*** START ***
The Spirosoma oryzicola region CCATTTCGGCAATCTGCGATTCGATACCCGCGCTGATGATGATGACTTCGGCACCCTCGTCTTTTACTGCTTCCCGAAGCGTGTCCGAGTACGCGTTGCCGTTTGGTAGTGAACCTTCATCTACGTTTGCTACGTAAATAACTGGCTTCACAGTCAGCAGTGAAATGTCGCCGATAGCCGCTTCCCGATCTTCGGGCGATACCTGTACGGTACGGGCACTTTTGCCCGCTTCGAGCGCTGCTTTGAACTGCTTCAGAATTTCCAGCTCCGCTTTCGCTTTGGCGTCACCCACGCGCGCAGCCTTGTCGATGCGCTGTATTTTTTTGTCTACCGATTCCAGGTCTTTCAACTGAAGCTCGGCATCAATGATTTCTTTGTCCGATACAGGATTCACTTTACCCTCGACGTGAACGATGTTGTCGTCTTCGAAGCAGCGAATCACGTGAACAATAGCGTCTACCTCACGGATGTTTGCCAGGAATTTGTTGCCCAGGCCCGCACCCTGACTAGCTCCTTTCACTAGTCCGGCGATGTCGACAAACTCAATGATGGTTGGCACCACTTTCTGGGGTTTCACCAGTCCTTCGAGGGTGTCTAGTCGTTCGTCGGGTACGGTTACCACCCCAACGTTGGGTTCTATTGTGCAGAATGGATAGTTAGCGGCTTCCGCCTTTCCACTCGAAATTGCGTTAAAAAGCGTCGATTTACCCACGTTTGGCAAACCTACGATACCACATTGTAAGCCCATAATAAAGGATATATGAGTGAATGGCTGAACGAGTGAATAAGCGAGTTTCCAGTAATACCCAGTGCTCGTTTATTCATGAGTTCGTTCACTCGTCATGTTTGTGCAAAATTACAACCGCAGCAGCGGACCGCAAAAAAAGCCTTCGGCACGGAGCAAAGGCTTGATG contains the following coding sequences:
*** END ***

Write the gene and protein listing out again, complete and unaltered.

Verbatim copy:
The Spirosoma oryzicola region CCATTTCGGCAATCTGCGATTCGATACCCGCGCTGATGATGATGACTTCGGCACCCTCGTCTTTTACTGCTTCCCGAAGCGTGTCCGAGTACGCGTTGCCGTTTGGTAGTGAACCTTCATCTACGTTTGCTACGTAAATAACTGGCTTCACAGTCAGCAGTGAAATGTCGCCGATAGCCGCTTCCCGATCTTCGGGCGATACCTGTACGGTACGGGCACTTTTGCCCGCTTCGAGCGCTGCTTTGAACTGCTTCAGAATTTCCAGCTCCGCTTTCGCTTTGGCGTCACCCACGCGCGCAGCCTTGTCGATGCGCTGTATTTTTTTGTCTACCGATTCCAGGTCTTTCAACTGAAGCTCGGCATCAATGATTTCTTTGTCCGATACAGGATTCACTTTACCCTCGACGTGAACGATGTTGTCGTCTTCGAAGCAGCGAATCACGTGAACAATAGCGTCTACCTCACGGATGTTTGCCAGGAATTTGTTGCCCAGGCCCGCACCCTGACTAGCTCCTTTCACTAGTCCGGCGATGTCGACAAACTCAATGATGGTTGGCACCACTTTCTGGGGTTTCACCAGTCCTTCGAGGGTGTCTAGTCGTTCGTCGGGTACGGTTACCACCCCAACGTTGGGTTCTATTGTGCAGAATGGATAGTTAGCGGCTTCCGCCTTTCCACTCGAAATTGCGTTAAAAAGCGTCGATTTACCCACGTTTGGCAAACCTACGATACCACATTGTAAGCCCATAATAAAGGATATATGAGTGAATGGCTGAACGAGTGAATAAGCGAGTTTCCAGTAATACCCAGTGCTCGTTTATTCATGAGTTCGTTCACTCGTCATGTTTGTGCAAAATTACAACCGCAGCAGCGGACCGCAAAAAAAGCCTTCGGCACGGAGCAAAGGCTTGATG contains the following coding sequences: